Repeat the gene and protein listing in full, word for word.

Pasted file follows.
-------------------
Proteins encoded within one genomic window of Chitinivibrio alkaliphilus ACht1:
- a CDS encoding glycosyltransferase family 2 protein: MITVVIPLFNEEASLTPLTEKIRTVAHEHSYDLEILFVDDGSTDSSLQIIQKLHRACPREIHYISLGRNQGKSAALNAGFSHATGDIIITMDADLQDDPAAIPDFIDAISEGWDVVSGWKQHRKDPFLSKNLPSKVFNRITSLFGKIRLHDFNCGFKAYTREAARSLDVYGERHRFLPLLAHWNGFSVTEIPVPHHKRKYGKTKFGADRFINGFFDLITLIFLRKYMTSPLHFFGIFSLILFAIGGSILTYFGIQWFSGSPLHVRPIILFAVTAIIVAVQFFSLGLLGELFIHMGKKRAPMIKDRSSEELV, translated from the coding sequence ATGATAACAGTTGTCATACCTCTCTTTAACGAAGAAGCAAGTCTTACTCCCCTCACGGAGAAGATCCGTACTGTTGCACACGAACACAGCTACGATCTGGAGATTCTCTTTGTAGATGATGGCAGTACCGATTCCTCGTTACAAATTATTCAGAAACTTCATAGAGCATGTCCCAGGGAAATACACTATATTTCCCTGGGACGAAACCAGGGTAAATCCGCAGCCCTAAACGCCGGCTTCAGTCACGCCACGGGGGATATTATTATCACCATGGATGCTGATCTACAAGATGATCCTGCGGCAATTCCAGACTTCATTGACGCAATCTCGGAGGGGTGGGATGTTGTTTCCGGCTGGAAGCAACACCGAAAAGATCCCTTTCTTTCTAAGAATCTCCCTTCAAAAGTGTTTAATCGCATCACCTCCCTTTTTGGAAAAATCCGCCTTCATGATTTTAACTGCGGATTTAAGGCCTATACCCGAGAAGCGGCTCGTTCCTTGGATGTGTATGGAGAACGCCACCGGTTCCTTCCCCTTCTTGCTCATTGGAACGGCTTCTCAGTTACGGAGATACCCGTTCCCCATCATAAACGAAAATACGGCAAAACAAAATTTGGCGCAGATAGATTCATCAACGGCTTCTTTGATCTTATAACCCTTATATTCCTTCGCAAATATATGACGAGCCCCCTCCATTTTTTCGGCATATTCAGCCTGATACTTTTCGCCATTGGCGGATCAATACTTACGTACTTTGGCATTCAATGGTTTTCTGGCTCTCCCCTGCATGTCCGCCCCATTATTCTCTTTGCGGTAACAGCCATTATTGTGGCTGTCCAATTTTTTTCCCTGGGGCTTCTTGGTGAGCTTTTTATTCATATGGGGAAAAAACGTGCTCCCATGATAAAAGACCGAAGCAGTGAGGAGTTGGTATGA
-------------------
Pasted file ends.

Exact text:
Proteins encoded within one genomic window of Chitinivibrio alkaliphilus ACht1:
- a CDS encoding glycosyltransferase family 2 protein: MITVVIPLFNEEASLTPLTEKIRTVAHEHSYDLEILFVDDGSTDSSLQIIQKLHRACPREIHYISLGRNQGKSAALNAGFSHATGDIIITMDADLQDDPAAIPDFIDAISEGWDVVSGWKQHRKDPFLSKNLPSKVFNRITSLFGKIRLHDFNCGFKAYTREAARSLDVYGERHRFLPLLAHWNGFSVTEIPVPHHKRKYGKTKFGADRFINGFFDLITLIFLRKYMTSPLHFFGIFSLILFAIGGSILTYFGIQWFSGSPLHVRPIILFAVTAIIVAVQFFSLGLLGELFIHMGKKRAPMIKDRSSEELV, translated from the coding sequence ATGATAACAGTTGTCATACCTCTCTTTAACGAAGAAGCAAGTCTTACTCCCCTCACGGAGAAGATCCGTACTGTTGCACACGAACACAGCTACGATCTGGAGATTCTCTTTGTAGATGATGGCAGTACCGATTCCTCGTTACAAATTATTCAGAAACTTCATAGAGCATGTCCCAGGGAAATACACTATATTTCCCTGGGACGAAACCAGGGTAAATCCGCAGCCCTAAACGCCGGCTTCAGTCACGCCACGGGGGATATTATTATCACCATGGATGCTGATCTACAAGATGATCCTGCGGCAATTCCAGACTTCATTGACGCAATCTCGGAGGGGTGGGATGTTGTTTCCGGCTGGAAGCAACACCGAAAAGATCCCTTTCTTTCTAAGAATCTCCCTTCAAAAGTGTTTAATCGCATCACCTCCCTTTTTGGAAAAATCCGCCTTCATGATTTTAACTGCGGATTTAAGGCCTATACCCGAGAAGCGGCTCGTTCCTTGGATGTGTATGGAGAACGCCACCGGTTCCTTCCCCTTCTTGCTCATTGGAACGGCTTCTCAGTTACGGAGATACCCGTTCCCCATCATAAACGAAAATACGGCAAAACAAAATTTGGCGCAGATAGATTCATCAACGGCTTCTTTGATCTTATAACCCTTATATTCCTTCGCAAATATATGACGAGCCCCCTCCATTTTTTCGGCATATTCAGCCTGATACTTTTCGCCATTGGCGGATCAATACTTACGTACTTTGGCATTCAATGGTTTTCTGGCTCTCCCCTGCATGTCCGCCCCATTATTCTCTTTGCGGTAACAGCCATTATTGTGGCTGTCCAATTTTTTTCCCTGGGGCTTCTTGGTGAGCTTTTTATTCATATGGGGAAAAAACGTGCTCCCATGATAAAAGACCGAAGCAGTGAGGAGTTGGTATGA